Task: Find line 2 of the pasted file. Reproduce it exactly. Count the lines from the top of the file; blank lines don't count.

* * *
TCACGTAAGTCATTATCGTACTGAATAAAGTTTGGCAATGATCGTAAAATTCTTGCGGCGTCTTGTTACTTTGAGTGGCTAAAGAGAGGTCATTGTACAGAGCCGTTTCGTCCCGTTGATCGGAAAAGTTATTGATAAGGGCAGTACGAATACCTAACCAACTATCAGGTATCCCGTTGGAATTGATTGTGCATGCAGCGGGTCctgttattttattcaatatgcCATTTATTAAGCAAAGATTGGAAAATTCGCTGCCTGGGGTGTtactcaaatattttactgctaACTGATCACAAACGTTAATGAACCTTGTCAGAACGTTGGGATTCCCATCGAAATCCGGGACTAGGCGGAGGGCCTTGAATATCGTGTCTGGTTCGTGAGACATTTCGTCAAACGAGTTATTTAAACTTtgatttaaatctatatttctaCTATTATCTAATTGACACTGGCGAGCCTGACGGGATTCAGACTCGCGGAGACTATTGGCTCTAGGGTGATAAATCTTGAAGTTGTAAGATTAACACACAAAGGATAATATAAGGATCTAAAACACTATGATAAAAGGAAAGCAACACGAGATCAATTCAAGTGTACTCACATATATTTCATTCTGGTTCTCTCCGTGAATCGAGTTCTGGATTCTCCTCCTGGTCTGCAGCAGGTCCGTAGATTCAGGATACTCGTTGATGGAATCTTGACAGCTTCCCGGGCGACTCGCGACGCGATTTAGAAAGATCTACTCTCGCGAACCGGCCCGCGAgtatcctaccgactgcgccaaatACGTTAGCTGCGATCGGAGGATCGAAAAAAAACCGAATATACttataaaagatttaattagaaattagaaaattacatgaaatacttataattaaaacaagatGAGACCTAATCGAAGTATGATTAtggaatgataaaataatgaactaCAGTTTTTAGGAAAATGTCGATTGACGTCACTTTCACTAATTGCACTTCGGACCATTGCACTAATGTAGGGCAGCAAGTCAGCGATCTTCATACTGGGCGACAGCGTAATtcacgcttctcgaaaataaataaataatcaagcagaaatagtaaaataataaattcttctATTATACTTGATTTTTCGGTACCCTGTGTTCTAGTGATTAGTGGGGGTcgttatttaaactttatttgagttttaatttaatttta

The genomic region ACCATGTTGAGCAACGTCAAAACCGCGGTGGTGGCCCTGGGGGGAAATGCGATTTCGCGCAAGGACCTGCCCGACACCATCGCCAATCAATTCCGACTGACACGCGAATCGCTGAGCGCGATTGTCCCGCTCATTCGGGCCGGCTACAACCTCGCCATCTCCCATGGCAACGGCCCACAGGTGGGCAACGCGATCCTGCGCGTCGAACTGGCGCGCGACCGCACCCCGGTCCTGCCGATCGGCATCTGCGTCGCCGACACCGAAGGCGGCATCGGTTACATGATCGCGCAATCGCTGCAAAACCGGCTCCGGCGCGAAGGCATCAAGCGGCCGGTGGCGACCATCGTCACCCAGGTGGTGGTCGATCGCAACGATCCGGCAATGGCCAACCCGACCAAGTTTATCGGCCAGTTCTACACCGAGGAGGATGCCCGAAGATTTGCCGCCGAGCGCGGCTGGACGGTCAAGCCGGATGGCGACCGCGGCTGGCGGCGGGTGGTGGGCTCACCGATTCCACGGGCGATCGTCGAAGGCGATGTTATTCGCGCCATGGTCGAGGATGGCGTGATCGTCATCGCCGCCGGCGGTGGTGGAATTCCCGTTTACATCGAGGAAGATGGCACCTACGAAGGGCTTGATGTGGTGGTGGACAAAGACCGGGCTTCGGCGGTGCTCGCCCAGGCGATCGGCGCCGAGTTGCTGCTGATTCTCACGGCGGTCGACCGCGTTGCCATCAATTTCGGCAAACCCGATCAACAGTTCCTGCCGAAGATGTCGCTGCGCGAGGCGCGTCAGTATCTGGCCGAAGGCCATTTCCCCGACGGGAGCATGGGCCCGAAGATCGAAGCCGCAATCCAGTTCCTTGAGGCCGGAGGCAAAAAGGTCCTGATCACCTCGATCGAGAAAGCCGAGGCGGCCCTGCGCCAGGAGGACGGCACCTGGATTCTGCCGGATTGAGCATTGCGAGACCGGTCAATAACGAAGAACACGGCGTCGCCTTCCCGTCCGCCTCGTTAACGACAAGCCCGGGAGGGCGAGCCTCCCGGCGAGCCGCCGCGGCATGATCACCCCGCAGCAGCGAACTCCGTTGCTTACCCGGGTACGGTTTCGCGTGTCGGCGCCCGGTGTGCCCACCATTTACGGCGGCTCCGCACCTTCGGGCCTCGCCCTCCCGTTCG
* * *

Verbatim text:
The genomic region ACCATGTTGAGCAACGTCAAAACCGCGGTGGTGGCCCTGGGGGGAAATGCGATTTCGCGCAAGGACCTGCCCGACACCATCGCCAATCAATTCCGACTGACACGCGAATCGCTGAGCGCGATTGTCCCGCTCATTCGGGCCGGCTACAACCTCGCCATCTCCCATGGCAACGGCCCACAGGTGGGCAACGCGATCCTGCGCGTCGAACTGGCGCGCGACCGCACCCCGGTCCTGCCGATCGGCATCTGCGTCGCCGACACCGAAGGCGGCATCGGTTACATGATCGCGCAATCGCTGCAAAACCGGCTCCGGCGCGAAGGCATCAAGCGGCCGGTGGCGACCATCGTCACCCAGGTGGTGGTCGATCGCAACGATCCGGCAATGGCCAACCCGACCAAGTTTATCGGCCAGTTCTACACCGAGGAGGATGCCCGAAGATTTGCCGCCGAGCGCGGCTGGACGGTCAAGCCGGATGGCGACCGCGGCTGGCGGCGGGTGGTGGGCTCACCGATTCCACGGGCGATCGTCGAAGGCGATGTTATTCGCGCCATGGTCGAGGATGGCGTGATCGTCATCGCCGCCGGCGGTGGTGGAATTCCCGTTTACATCGAGGAAGATGGCACCTACGAAGGGCTTGATGTGGTGGTGGACAAAGACCGGGCTTCGGCGGTGCTCGCCCAGGCGATCGGCGCCGAGTTGCTGCTGATTCTCACGGCGGTCGACCGCGTTGCCATCAATTTCGGCAAACCCGATCAACAGTTCCTGCCGAAGATGTCGCTGCGCGAGGCGCGTCAGTATCTGGCCGAAGGCCATTTCCCCGACGGGAGCATGGGCCCGAAGATCGAAGCCGCAATCCAGTTCCTTGAGGCCGGAGGCAAAAAGGTCCTGATCACCTCGATCGAGAAAGCCGAGGCGGCCCTGCGCCAGGAGGACGGCACCTGGATTCTGCCGGATTGAGCATTGCGAGACCGGTCAATAACGAAGAACACGGCGTCGCCTTCCCGTCCGCCTCGTTAACGACAAGCCCGGGAGGGCGAGCCTCCCGGCGAGCCGCCGCGGCATGATCACCCCGCAGCAGCGAACTCCGTTGCTTACCCGGGTACGGTTTCGCGTGTCGGCGCCCGGTGTGCCCACCATTTACGGCGGCTCCGCACCTTCGGGCCTCGCCCTCCCGTTCG